Modern Moroccan architecture is reinterpreting vernacular traditions. Taking its name from the Arabic al-maġhrib, or the “place the sun sets; the west”, the kingdom is a sovereign state home to numerous examples of Islamic design, as well as detailed art and ornamentation found within geometric patterns, friezes and open courtyards.
Located in the Maghreb region of North Africa, Morocco borders both the Mediterranean Sea and the Atlantic Ocean. This coastal and mountainous landscape extends to the Sahara desert, and in turn, strongly grounds the built environment. Tying back to a history of indigenous Berber people, the country’s architecture has been shaped by the Arab world and countries like Spain, Portugal and France, as well as religious and cultural movements. Defined by waves of settlers, colonization and military takeovers, the country has held independence since 1956.
Beyond its more iconic riad palaces and mosques, new architecture in cities like Rabat and Casablanca is breaking from established building techniques and construction methods. The following AD roundup takes a closer look at Morocco’s cultural landscape. As a series of public projects, the work showcases new construction built in the last decade. From museums and educational projects to transport stations and a visitor center, they represent a diversity of program and scale. They are also informed by a history of building with the landscape, a past that continues to shape modern design.
Dedicated to the work of the legendary French fashion designer, the Musée Yves Saint Laurent Marrakech (mYSLm) houses an important selection from the Fondation Pierre Bergé. Yves Saint Laurent’s collection comprises 5,000 items of clothing, 15,000 haute couture accessories as well as tens of thousands of sketches and assorted objects. Situated on Rue Yves Saint Laurent, the new building spans over 4,000 m2 and features a 400 m2 permanent exhibition space, a 150 m2 temporary exhibition space, a 130-seat auditorium, a bookshop, a café-restaurant with a terrace and a research library housing 5,000 books.
Set within the most visited archaeological site in the Kingdom of Morocco, this project seeks to enhance the historical and symbolic significance of this unique UNESCO World Heritage site. The site is an exceptionally well-preserved example of an ancient Roman colonial town and one of several antique sites in Morocco. In order to highlight the dramatic visual impact of the antique ruins upon entry to the site, the volume of the museum is embedded into the hillside so that visitors do not initially perceive its presence.
The Kenitra station was imagined as a jewel case framing the renewed identity of traditional Moroccan architecture in an urban context, in particular, thanks to its facade, a reinterpretation of a moucharabieh expanded to the scale of the city. Associating the socio-economic and technological progress concretized by the arrival of the Al Boraq TGV, the station is a symbol of this city’s and of Morocco’s integration with the modern world.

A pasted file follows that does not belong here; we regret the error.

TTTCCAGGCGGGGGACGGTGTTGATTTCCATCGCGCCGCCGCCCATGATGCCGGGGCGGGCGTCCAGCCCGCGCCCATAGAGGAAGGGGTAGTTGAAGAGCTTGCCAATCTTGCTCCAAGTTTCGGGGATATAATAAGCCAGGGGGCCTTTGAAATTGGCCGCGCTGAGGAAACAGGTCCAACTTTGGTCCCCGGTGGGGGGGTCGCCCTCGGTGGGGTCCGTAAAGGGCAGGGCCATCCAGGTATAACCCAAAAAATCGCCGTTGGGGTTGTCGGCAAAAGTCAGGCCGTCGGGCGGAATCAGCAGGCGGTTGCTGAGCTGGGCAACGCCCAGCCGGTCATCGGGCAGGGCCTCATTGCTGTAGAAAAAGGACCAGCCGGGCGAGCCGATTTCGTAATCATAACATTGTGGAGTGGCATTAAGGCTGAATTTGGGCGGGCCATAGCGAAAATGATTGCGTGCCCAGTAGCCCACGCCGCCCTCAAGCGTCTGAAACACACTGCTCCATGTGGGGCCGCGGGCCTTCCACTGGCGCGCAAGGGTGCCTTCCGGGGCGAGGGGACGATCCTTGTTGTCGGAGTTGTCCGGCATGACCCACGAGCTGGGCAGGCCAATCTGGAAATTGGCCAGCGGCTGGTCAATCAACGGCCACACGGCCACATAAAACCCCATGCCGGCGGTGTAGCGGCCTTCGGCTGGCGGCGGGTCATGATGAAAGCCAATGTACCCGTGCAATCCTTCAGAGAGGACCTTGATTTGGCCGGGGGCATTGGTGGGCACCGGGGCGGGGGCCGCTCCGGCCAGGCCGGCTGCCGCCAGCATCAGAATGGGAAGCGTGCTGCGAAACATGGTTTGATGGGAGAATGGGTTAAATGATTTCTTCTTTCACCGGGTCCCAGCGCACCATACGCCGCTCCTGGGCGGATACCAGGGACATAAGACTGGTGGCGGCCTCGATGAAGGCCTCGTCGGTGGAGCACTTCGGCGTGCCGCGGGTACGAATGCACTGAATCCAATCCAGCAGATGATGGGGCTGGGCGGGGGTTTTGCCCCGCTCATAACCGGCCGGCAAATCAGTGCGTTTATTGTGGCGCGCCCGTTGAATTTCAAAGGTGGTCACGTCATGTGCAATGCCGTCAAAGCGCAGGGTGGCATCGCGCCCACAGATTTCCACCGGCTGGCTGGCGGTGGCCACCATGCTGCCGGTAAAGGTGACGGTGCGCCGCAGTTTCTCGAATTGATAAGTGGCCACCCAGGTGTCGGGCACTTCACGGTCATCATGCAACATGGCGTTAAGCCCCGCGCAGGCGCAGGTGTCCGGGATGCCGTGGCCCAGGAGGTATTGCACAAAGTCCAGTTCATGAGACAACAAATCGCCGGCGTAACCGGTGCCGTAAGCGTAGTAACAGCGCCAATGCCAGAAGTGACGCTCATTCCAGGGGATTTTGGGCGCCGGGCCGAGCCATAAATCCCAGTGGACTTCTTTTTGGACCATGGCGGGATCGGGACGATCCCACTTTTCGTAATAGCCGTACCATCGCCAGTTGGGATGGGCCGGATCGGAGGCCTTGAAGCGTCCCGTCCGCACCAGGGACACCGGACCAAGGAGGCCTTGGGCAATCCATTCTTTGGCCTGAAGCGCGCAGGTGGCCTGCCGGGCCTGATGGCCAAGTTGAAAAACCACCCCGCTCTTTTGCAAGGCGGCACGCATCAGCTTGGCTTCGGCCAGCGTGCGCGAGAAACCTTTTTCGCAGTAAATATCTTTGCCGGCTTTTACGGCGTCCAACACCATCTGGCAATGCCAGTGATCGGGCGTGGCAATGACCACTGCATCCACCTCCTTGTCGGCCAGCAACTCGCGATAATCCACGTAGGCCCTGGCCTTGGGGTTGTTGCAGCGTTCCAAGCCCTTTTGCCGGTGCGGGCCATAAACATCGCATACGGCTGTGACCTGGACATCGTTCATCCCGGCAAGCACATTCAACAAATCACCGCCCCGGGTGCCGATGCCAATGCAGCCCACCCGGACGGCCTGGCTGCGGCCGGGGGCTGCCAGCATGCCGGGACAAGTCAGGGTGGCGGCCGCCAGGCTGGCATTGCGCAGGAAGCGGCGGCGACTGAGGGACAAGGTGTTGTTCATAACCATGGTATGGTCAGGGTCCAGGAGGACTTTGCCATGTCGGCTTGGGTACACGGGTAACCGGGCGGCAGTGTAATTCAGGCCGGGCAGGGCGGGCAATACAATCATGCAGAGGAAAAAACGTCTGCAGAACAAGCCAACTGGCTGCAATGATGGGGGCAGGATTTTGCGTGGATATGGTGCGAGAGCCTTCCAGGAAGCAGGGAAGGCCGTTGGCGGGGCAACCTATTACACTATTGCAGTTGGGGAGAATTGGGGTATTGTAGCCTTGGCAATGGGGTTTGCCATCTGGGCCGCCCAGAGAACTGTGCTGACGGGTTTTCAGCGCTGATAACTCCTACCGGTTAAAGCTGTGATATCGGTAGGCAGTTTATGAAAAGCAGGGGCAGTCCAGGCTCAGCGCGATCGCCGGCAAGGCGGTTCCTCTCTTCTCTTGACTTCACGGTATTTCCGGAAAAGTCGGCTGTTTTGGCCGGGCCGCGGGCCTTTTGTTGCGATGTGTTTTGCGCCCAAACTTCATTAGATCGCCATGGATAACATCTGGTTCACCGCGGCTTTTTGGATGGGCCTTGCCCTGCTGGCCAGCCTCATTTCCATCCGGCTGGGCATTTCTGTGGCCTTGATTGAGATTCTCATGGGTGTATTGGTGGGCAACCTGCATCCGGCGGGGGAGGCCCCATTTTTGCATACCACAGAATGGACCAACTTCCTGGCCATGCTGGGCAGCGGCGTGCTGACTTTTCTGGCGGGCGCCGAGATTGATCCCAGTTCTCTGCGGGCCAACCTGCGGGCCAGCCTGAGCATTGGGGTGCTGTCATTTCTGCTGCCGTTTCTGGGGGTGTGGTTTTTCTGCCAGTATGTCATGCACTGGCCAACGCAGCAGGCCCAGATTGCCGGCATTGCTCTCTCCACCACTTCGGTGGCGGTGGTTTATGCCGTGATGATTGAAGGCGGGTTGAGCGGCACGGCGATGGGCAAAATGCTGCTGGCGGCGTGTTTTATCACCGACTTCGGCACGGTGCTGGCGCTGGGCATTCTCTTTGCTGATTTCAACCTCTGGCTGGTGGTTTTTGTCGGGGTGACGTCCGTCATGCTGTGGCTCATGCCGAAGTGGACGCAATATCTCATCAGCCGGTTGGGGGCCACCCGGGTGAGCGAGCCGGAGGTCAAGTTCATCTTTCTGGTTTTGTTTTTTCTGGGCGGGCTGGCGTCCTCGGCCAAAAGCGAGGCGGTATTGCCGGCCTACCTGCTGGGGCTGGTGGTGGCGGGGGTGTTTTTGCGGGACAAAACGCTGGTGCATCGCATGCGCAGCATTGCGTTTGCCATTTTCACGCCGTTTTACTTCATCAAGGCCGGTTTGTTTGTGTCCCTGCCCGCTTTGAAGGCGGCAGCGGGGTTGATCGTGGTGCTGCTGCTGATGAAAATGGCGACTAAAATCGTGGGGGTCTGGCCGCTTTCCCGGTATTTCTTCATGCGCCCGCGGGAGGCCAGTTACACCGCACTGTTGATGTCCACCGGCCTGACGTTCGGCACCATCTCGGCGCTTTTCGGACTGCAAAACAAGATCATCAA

“Wall of knowledge” is a construction project of a middle school in the city of El Jadida (100 km south of Casablanca). The school was built for the OCP employees' children. The irregular shape of the site and its orientation to the sun suggested a spatial distribution of the project in three main areas. The central area is a building reserved for teaching. It occupies the middle of the plot. This strategic position allows it to serve as a landmark for the neighborhood. The northern area includes all sport facilities. The southern area is kept vacant for future school extension.
In need of educational infrastructure, Goodplanet foundation aimed to install a preschool with bioclimatic functioning, as an extension to the existing school building. The building is inspired by a new vernacular from local typologies, materials, and techniques, with a contemporary look, performance bio-climatic functioning and earthquake-proof design. The preschool of Ouled Merzoug has foundations of locally sourced natural stone, with adobe walls and a wood-and-earth flat roof.
The new Guelmim airport is integrated in an existing military infrastructure located 3km north of the city. The goals of the project were simplicity, efficiency, and environmental control. It is with this objective that the construction of the building was designed in 2 phases, resulting in a linear design parallel to the runways. The terminal building consists of 2 double height halls that hold the waiting areas which open onto the landscape on one side and on the runways on the other, protected by wide overhangs and a light-filtering façade.
Benguerir is only seventy kilometres from Marrakesh. Fes and Meknes aren’t far away either, cities whose winding medinas are among the most beautiful in the world. And can we ignore the white avenues of Casablanca, shaped by the art deco movement? The gardens of Rabat? The oases of the Draa Valley? The ksour and the earthen palaces south of the Atlas? No; it’s impossible to build on Moroccan soil as you would on the Chinese steppe or in the Las Vegas desert.
Taroudant University by Saad El Kabbaj + Driss Kettani + Mohamed Amine Siana
Taroudant's architectural style, full of history, is an expression of the deep Moroccan South. This university building is an attempt to reinterpret that heritage and create a vision for the future. The project draws its inspiration from the land and its manifestations to the senses. The faculty is organized around a central riad (interior garden) on the north-south axis whose northern boundary is a garden of Argan trees, giving the user an unmatch view over the Atlas Mountains. The various entities are deployed around this riad taking into account the need for proximity, orientation and views.